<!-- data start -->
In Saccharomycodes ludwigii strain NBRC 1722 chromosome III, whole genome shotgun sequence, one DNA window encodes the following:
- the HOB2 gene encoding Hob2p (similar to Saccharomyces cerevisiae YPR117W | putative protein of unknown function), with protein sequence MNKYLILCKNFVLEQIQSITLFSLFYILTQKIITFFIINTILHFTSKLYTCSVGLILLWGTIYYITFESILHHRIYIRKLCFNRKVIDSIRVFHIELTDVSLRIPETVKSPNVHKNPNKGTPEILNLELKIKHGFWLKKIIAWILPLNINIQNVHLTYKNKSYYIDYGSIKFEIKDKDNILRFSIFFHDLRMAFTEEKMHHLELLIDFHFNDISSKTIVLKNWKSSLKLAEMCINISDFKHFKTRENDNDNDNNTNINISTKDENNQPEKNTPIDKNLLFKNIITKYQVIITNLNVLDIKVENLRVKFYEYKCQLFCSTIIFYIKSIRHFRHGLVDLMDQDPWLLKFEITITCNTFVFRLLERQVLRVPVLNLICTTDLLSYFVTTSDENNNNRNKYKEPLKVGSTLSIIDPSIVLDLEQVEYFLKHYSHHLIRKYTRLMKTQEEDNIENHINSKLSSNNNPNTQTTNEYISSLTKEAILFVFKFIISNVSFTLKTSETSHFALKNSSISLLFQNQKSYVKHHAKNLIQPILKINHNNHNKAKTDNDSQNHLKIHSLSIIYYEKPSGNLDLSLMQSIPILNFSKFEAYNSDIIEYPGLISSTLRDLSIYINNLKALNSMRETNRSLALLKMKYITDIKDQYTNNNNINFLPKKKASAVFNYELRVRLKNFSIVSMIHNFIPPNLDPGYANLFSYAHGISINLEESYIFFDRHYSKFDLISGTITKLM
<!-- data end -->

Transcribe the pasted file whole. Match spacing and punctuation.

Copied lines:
In Saccharomycodes ludwigii strain NBRC 1722 chromosome III, whole genome shotgun sequence, one DNA window encodes the following:
- the HOB2 gene encoding Hob2p (similar to Saccharomyces cerevisiae YPR117W | putative protein of unknown function), with protein sequence MNKYLILCKNFVLEQIQSITLFSLFYILTQKIITFFIINTILHFTSKLYTCSVGLILLWGTIYYITFESILHHRIYIRKLCFNRKVIDSIRVFHIELTDVSLRIPETVKSPNVHKNPNKGTPEILNLELKIKHGFWLKKIIAWILPLNINIQNVHLTYKNKSYYIDYGSIKFEIKDKDNILRFSIFFHDLRMAFTEEKMHHLELLIDFHFNDISSKTIVLKNWKSSLKLAEMCINISDFKHFKTRENDNDNDNNTNINISTKDENNQPEKNTPIDKNLLFKNIITKYQVIITNLNVLDIKVENLRVKFYEYKCQLFCSTIIFYIKSIRHFRHGLVDLMDQDPWLLKFEITITCNTFVFRLLERQVLRVPVLNLICTTDLLSYFVTTSDENNNNRNKYKEPLKVGSTLSIIDPSIVLDLEQVEYFLKHYSHHLIRKYTRLMKTQEEDNIENHINSKLSSNNNPNTQTTNEYISSLTKEAILFVFKFIISNVSFTLKTSETSHFALKNSSISLLFQNQKSYVKHHAKNLIQPILKINHNNHNKAKTDNDSQNHLKIHSLSIIYYEKPSGNLDLSLMQSIPILNFSKFEAYNSDIIEYPGLISSTLRDLSIYINNLKALNSMRETNRSLALLKMKYITDIKDQYTNNNNINFLPKKKASAVFNYELRVRLKNFSIVSMIHNFIPPNLDPGYANLFSYAHGISINLEESYIFFDRHYSKFDLISGTITKLM